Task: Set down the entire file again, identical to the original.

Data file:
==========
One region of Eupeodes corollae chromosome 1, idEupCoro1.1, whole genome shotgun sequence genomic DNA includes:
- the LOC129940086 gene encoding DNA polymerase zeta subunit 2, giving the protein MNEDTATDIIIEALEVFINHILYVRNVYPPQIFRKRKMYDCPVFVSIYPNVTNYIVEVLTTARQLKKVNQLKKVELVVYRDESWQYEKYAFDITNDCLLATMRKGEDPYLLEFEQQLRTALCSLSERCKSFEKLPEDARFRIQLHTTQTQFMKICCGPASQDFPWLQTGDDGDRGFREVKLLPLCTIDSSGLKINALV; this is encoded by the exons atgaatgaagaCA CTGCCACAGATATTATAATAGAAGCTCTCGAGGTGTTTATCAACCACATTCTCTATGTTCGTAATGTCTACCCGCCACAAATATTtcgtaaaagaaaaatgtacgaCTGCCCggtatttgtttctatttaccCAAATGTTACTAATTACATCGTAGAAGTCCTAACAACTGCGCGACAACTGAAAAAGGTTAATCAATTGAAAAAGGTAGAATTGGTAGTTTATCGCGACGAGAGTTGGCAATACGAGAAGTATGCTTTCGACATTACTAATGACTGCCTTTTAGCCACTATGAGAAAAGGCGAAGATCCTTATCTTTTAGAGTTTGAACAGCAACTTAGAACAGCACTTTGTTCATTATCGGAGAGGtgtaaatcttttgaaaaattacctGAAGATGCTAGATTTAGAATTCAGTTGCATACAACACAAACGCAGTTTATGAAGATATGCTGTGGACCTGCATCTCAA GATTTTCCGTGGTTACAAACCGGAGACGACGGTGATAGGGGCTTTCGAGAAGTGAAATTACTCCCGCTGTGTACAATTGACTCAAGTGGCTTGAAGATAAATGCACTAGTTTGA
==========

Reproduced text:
One region of Eupeodes corollae chromosome 1, idEupCoro1.1, whole genome shotgun sequence genomic DNA includes:
- the LOC129940086 gene encoding DNA polymerase zeta subunit 2, giving the protein MNEDTATDIIIEALEVFINHILYVRNVYPPQIFRKRKMYDCPVFVSIYPNVTNYIVEVLTTARQLKKVNQLKKVELVVYRDESWQYEKYAFDITNDCLLATMRKGEDPYLLEFEQQLRTALCSLSERCKSFEKLPEDARFRIQLHTTQTQFMKICCGPASQDFPWLQTGDDGDRGFREVKLLPLCTIDSSGLKINALV; this is encoded by the exons atgaatgaagaCA CTGCCACAGATATTATAATAGAAGCTCTCGAGGTGTTTATCAACCACATTCTCTATGTTCGTAATGTCTACCCGCCACAAATATTtcgtaaaagaaaaatgtacgaCTGCCCggtatttgtttctatttaccCAAATGTTACTAATTACATCGTAGAAGTCCTAACAACTGCGCGACAACTGAAAAAGGTTAATCAATTGAAAAAGGTAGAATTGGTAGTTTATCGCGACGAGAGTTGGCAATACGAGAAGTATGCTTTCGACATTACTAATGACTGCCTTTTAGCCACTATGAGAAAAGGCGAAGATCCTTATCTTTTAGAGTTTGAACAGCAACTTAGAACAGCACTTTGTTCATTATCGGAGAGGtgtaaatcttttgaaaaattacctGAAGATGCTAGATTTAGAATTCAGTTGCATACAACACAAACGCAGTTTATGAAGATATGCTGTGGACCTGCATCTCAA GATTTTCCGTGGTTACAAACCGGAGACGACGGTGATAGGGGCTTTCGAGAAGTGAAATTACTCCCGCTGTGTACAATTGACTCAAGTGGCTTGAAGATAAATGCACTAGTTTGA